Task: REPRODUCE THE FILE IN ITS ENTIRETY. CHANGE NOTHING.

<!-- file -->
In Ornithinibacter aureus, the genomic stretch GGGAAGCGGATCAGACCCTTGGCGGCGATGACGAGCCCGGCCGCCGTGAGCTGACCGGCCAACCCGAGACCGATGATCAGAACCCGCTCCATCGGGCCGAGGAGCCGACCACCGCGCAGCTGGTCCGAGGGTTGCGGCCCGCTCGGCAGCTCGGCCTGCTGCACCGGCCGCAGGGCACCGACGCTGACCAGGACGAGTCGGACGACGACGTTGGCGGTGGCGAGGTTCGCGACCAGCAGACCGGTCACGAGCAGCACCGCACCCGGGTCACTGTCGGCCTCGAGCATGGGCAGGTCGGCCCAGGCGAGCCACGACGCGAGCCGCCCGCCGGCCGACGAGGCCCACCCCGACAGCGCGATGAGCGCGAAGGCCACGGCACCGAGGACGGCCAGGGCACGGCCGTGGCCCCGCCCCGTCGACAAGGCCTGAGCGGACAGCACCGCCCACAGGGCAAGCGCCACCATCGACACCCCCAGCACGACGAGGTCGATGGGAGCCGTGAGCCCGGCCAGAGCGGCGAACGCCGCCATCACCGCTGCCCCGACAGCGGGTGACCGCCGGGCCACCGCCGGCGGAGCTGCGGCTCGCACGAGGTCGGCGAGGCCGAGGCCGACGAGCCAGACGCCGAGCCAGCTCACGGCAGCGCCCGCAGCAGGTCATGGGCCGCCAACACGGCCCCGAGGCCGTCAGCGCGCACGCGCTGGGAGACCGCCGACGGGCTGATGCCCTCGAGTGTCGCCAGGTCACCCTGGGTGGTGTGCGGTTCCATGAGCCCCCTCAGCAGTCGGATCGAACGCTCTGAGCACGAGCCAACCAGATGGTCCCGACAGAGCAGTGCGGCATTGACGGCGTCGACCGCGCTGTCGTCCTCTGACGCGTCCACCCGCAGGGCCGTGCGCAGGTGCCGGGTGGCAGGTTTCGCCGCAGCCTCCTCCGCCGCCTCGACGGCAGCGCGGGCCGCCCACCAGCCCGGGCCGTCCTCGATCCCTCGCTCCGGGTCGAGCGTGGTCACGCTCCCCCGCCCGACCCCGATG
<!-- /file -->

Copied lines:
In Ornithinibacter aureus, the genomic stretch GGGAAGCGGATCAGACCCTTGGCGGCGATGACGAGCCCGGCCGCCGTGAGCTGACCGGCCAACCCGAGACCGATGATCAGAACCCGCTCCATCGGGCCGAGGAGCCGACCACCGCGCAGCTGGTCCGAGGGTTGCGGCCCGCTCGGCAGCTCGGCCTGCTGCACCGGCCGCAGGGCACCGACGCTGACCAGGACGAGTCGGACGACGACGTTGGCGGTGGCGAGGTTCGCGACCAGCAGACCGGTCACGAGCAGCACCGCACCCGGGTCACTGTCGGCCTCGAGCATGGGCAGGTCGGCCCAGGCGAGCCACGACGCGAGCCGCCCGCCGGCCGACGAGGCCCACCCCGACAGCGCGATGAGCGCGAAGGCCACGGCACCGAGGACGGCCAGGGCACGGCCGTGGCCCCGCCCCGTCGACAAGGCCTGAGCGGACAGCACCGCCCACAGGGCAAGCGCCACCATCGACACCCCCAGCACGACGAGGTCGATGGGAGCCGTGAGCCCGGCCAGAGCGGCGAACGCCGCCATCACCGCTGCCCCGACAGCGGGTGACCGCCGGGCCACCGCCGGCGGAGCTGCGGCTCGCACGAGGTCGGCGAGGCCGAGGCCGACGAGCCAGACGCCGAGCCAGCTCACGGCAGCGCCCGCAGCAGGTCATGGGCCGCCAACACGGCCCCGAGGCCGTCAGCGCGCACGCGCTGGGAGACCGCCGACGGGCTGATGCCCTCGAGTGTCGCCAGGTCACCCTGGGTGGTGTGCGGTTCCATGAGCCCCCTCAGCAGTCGGATCGAACGCTCTGAGCACGAGCCAACCAGATGGTCCCGACAGAGCAGTGCGGCATTGACGGCGTCGACCGCGCTGTCGTCCTCTGACGCGTCCACCCGCAGGGCCGTGCGCAGGTGCCGGGTGGCAGGTTTCGCCGCAGCCTCCTCCGCCGCCTCGACGGCAGCGCGGGCCGCCCACCAGCCCGGGCCGTCCTCGATCCCTCGCTCCGGGTCGAGCGTGGTCACGCTCCCCCGCCCGACCCCGATG